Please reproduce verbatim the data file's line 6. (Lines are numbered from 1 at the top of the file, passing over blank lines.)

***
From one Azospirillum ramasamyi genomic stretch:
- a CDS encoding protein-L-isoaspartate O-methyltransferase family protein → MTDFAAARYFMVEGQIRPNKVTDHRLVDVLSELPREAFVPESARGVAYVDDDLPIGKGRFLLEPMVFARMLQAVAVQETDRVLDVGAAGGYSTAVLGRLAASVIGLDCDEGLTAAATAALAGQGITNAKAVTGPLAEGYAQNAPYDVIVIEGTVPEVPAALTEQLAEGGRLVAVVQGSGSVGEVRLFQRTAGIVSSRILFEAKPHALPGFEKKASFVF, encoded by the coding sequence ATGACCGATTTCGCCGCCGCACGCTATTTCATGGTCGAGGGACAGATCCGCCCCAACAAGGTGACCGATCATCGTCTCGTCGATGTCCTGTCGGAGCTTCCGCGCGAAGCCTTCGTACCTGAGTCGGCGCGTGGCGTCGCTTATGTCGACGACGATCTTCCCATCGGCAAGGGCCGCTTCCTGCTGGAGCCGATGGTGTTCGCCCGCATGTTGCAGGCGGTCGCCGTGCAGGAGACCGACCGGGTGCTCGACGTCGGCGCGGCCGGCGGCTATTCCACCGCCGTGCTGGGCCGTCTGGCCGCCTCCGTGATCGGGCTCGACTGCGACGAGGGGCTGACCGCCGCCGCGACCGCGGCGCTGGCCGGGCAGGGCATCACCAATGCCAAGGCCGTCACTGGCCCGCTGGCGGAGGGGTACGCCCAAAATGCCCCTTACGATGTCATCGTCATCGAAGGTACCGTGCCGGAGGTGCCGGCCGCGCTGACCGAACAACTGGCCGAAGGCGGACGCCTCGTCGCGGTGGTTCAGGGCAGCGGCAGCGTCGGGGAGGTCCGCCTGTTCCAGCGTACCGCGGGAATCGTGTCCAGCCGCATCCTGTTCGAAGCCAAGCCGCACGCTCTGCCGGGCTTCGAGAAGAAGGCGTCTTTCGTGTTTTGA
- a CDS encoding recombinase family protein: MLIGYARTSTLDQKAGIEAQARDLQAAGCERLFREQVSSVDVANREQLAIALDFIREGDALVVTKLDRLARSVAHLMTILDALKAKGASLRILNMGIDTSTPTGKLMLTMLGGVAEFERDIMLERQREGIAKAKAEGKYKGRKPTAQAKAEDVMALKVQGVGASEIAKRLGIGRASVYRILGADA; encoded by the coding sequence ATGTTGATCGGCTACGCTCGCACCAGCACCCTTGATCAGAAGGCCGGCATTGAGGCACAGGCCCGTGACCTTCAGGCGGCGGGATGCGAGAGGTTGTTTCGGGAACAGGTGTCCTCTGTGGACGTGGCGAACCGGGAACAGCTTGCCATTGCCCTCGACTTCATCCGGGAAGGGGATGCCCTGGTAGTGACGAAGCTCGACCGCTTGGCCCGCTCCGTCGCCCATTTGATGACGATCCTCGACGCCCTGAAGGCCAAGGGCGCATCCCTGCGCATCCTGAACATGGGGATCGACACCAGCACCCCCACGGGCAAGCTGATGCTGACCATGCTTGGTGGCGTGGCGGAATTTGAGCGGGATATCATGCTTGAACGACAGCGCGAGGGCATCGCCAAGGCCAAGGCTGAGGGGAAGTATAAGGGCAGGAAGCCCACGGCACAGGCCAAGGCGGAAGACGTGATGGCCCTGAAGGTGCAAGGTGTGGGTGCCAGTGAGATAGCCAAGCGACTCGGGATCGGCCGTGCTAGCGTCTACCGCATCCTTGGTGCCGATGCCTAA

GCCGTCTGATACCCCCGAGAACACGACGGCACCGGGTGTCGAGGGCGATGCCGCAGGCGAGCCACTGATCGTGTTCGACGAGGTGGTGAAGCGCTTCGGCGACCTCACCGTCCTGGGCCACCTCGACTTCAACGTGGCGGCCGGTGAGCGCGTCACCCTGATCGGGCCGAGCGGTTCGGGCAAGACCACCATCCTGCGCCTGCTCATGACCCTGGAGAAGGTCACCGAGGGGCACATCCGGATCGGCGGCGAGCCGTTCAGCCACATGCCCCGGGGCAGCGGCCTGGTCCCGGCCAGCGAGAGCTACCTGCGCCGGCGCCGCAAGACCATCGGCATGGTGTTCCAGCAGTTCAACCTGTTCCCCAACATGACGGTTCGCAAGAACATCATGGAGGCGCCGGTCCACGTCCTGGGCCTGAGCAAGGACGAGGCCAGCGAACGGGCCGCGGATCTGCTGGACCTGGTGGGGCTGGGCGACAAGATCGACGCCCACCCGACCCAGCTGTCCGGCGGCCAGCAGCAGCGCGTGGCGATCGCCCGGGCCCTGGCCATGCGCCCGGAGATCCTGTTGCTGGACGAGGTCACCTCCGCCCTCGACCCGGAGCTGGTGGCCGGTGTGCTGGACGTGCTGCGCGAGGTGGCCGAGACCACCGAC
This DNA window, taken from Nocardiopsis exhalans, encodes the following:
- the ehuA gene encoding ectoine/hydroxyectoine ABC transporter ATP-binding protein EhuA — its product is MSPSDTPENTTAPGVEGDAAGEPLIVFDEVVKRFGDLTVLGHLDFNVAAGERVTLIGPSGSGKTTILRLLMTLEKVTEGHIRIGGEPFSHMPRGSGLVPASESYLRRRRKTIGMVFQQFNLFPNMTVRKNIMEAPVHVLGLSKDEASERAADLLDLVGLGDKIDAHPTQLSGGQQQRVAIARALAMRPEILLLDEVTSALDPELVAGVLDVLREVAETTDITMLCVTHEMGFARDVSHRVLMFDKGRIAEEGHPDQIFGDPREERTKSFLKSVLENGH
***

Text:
- the ehuA gene encoding ectoine/hydroxyectoine ABC transporter ATP-binding protein EhuA — its product is MSPSDTPENTTAPGVEGDAAGEPLIVFDEVVKRFGDLTVLGHLDFNVAAGERVTLIGPSGSGKTTILRLLMTLEKVTEGHIRIGGEPFSHMPRGSGLVPASESYLRRRRKTIGMVFQQFNLFPNMTVRKNIMEAPVHVLGLSKDEASERAADLLDLVGLGDKIDAHPTQLSGGQQQRVAIARALAMRPEILLLDEVTSALDPELVAGVLDVLREVAETTDITMLCVTHEMGFARDVSHRVLMFDKGRIAEEGHPDQIFGDPREERTKSFLKSVLENGH